What are some common mistakes churches in the suburbs make?Read the whole thing.
I think there are probably several.
First, they assume that nice shiny clean people have nice shiny clean lives. When you work in an urban context, you can sometimes see the sin and trouble with greater ease. It is better hidden in the suburbs. Thus, we think that people need sermons on how to improve their lives. They don’t. They need messages on how to be transformed by the gospel.
Second, the suburbs are community killers. Many churches make the assumption that because people have moved to a setting that has back decks instead of front porches that they don’t want community. I have found that they do — they just do not know how to seek and receive it. Life transforming suburban churches can and must lead people to deeper community even when the culture pushes against it.
Third, some pastors hate the suburbs. If you hate the suburbs, stop whining about it and move into the city. I have done both and find them both in deep need of the gospel. It is trendy to mock the suburbs — I have done it myself, calling them the “vast suburban wasteland.” Well, it may be, but everywhere is a wasteland without Jesus. So, if you are called to pastor in the suburbs, dig deep and engage its culture — look for bridges over which the gospel will travel and expose the idols that the gospel must destroy.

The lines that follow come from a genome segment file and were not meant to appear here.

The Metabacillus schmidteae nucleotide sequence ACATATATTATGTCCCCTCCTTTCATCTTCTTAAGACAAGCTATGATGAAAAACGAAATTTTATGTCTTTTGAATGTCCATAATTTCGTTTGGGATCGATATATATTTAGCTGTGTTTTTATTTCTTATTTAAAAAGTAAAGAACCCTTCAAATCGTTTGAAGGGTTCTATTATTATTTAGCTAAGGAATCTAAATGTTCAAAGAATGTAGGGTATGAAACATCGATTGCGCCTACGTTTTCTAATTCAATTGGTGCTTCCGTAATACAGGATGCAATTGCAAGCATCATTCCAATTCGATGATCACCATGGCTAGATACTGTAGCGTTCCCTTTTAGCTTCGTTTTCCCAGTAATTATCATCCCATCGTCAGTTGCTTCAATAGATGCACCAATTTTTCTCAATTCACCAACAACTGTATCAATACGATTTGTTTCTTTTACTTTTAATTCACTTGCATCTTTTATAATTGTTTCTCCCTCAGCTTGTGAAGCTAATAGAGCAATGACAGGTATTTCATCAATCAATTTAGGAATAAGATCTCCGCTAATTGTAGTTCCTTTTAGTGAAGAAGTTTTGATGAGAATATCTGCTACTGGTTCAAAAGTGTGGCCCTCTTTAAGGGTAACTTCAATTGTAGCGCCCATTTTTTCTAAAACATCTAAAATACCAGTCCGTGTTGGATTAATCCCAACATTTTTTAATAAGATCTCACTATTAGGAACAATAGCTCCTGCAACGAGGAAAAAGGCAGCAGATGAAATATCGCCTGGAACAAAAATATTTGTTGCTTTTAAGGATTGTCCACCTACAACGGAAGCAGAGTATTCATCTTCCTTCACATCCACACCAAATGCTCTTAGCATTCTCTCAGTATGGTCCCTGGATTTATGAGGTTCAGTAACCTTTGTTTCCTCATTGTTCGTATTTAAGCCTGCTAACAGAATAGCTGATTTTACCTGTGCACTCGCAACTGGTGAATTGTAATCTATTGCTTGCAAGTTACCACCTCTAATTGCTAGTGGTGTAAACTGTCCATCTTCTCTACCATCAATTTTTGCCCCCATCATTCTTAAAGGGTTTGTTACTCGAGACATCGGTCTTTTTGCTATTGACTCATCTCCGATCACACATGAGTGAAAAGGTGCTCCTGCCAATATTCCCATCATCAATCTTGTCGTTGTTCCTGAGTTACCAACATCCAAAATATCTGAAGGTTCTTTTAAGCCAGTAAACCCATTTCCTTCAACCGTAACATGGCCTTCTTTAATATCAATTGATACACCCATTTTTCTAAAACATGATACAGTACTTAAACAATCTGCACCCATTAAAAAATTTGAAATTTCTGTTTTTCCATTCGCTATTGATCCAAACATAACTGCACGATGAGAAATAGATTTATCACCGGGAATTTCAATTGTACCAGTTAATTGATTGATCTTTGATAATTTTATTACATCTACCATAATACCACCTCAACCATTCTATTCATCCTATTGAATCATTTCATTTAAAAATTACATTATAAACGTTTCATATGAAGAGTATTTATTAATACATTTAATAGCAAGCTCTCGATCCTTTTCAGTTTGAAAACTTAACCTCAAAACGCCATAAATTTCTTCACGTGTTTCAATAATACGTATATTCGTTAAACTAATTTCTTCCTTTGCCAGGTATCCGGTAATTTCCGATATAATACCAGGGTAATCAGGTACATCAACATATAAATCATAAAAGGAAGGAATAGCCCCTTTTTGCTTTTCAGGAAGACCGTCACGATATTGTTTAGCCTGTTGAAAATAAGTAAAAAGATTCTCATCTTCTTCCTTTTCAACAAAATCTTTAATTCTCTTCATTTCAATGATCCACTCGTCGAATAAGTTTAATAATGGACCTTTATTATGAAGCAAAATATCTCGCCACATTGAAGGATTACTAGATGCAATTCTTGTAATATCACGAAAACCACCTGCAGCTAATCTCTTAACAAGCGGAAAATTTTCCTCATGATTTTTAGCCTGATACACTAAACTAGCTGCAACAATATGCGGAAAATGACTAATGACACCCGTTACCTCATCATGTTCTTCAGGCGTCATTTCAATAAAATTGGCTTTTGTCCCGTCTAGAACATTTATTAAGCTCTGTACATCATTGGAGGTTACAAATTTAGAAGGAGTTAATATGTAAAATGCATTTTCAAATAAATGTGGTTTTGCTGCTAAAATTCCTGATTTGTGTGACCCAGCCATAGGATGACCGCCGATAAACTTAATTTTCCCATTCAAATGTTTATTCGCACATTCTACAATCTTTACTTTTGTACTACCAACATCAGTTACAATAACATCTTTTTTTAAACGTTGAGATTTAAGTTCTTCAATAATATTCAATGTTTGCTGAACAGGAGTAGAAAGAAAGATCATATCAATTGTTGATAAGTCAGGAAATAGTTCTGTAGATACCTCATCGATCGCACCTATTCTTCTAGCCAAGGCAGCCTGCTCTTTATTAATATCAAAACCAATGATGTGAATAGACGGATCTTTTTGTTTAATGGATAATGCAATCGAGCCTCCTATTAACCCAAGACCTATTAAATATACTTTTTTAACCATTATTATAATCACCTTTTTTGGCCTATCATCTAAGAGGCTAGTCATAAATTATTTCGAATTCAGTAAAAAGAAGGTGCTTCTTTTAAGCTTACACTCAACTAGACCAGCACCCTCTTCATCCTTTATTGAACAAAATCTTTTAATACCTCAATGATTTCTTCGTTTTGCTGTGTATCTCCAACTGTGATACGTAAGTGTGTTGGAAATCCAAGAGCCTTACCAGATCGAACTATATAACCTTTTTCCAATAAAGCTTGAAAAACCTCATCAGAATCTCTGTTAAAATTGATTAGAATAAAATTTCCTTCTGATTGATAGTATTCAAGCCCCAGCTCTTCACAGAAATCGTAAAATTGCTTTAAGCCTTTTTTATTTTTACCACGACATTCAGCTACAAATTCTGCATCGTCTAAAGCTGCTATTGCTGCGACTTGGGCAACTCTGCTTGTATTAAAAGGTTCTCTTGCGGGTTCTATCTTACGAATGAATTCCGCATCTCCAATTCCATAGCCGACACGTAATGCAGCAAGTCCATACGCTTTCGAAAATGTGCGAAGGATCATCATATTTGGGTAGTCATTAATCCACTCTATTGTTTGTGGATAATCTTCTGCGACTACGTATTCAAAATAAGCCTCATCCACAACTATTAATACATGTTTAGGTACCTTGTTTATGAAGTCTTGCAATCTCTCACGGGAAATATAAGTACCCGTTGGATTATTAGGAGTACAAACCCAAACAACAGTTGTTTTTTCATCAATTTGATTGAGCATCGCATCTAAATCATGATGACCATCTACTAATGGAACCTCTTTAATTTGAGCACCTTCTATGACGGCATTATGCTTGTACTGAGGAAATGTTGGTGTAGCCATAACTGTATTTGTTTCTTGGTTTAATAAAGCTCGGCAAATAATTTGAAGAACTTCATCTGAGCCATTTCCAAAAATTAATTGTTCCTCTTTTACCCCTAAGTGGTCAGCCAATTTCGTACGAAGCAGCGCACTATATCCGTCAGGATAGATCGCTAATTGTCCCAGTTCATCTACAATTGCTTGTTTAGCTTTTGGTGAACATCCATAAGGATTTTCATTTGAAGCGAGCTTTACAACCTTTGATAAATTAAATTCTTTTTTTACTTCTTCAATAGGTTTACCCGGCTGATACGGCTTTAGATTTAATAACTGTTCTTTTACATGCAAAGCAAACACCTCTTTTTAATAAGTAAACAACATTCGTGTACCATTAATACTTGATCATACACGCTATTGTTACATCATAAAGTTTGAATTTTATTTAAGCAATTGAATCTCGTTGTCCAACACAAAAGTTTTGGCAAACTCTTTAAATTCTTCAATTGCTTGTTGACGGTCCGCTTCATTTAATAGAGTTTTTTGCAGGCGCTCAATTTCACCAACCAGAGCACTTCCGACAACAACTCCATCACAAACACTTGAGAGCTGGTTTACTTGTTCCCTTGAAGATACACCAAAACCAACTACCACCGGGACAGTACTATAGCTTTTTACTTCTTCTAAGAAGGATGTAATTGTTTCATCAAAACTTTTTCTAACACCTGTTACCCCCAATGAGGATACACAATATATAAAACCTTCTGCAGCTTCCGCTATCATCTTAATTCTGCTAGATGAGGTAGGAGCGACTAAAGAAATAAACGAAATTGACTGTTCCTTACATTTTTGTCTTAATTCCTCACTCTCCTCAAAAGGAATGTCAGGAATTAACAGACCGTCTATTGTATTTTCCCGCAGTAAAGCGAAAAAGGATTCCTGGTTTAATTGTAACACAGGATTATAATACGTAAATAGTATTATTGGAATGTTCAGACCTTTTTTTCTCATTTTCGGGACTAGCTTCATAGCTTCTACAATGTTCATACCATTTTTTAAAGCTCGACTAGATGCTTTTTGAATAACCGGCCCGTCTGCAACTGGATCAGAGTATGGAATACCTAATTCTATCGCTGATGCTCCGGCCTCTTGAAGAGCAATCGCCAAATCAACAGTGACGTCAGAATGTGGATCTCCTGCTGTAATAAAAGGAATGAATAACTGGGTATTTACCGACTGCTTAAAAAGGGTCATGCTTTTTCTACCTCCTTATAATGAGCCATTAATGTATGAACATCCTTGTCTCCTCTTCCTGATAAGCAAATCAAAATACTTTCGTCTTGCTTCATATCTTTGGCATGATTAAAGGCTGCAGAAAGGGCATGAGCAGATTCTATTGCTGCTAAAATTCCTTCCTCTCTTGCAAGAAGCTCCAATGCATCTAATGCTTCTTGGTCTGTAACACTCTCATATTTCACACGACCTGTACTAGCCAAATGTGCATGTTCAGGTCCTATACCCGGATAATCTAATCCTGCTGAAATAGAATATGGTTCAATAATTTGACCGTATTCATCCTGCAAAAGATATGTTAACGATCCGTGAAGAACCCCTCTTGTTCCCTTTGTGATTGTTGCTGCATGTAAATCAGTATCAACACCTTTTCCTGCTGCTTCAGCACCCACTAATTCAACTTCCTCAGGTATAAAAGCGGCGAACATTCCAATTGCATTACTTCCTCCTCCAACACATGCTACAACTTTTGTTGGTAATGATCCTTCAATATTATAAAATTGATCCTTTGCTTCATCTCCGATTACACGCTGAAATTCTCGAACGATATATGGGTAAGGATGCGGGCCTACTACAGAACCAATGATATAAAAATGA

Sunday, October 05, 2008
Interview with Ed Stetzer on Being Missional in the Burbs
Joe Thorn interviews Ed Stetzer about church planting and the gospel in the suburban context. Here is one of their exchanges: